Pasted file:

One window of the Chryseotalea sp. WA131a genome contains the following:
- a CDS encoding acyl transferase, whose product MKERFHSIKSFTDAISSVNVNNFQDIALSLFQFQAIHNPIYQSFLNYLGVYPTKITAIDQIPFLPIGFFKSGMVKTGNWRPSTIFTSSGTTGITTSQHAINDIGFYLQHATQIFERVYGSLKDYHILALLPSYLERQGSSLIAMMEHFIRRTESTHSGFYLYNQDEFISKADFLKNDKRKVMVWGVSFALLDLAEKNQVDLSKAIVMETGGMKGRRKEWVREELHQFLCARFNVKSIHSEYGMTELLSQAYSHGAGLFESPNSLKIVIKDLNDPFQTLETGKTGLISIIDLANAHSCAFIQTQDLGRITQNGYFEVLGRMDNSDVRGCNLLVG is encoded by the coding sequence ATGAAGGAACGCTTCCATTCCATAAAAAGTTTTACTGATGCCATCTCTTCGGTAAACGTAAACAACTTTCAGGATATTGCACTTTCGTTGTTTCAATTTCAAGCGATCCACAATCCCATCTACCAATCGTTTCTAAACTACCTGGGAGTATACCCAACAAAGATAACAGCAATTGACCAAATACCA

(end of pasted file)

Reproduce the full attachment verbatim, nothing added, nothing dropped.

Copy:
One window of the Chryseotalea sp. WA131a genome contains the following:
- a CDS encoding acyl transferase, whose product MKERFHSIKSFTDAISSVNVNNFQDIALSLFQFQAIHNPIYQSFLNYLGVYPTKITAIDQIPFLPIGFFKSGMVKTGNWRPSTIFTSSGTTGITTSQHAINDIGFYLQHATQIFERVYGSLKDYHILALLPSYLERQGSSLIAMMEHFIRRTESTHSGFYLYNQDEFISKADFLKNDKRKVMVWGVSFALLDLAEKNQVDLSKAIVMETGGMKGRRKEWVREELHQFLCARFNVKSIHSEYGMTELLSQAYSHGAGLFESPNSLKIVIKDLNDPFQTLETGKTGLISIIDLANAHSCAFIQTQDLGRITQNGYFEVLGRMDNSDVRGCNLLVG is encoded by the coding sequence ATGAAGGAACGCTTCCATTCCATAAAAAGTTTTACTGATGCCATCTCTTCGGTAAACGTAAACAACTTTCAGGATATTGCACTTTCGTTGTTTCAATTTCAAGCGATCCACAATCCCATCTACCAATCGTTTCTAAACTACCTGGGAGTATACCCAACAAAGATAACAGCAATTGACCAAATACCA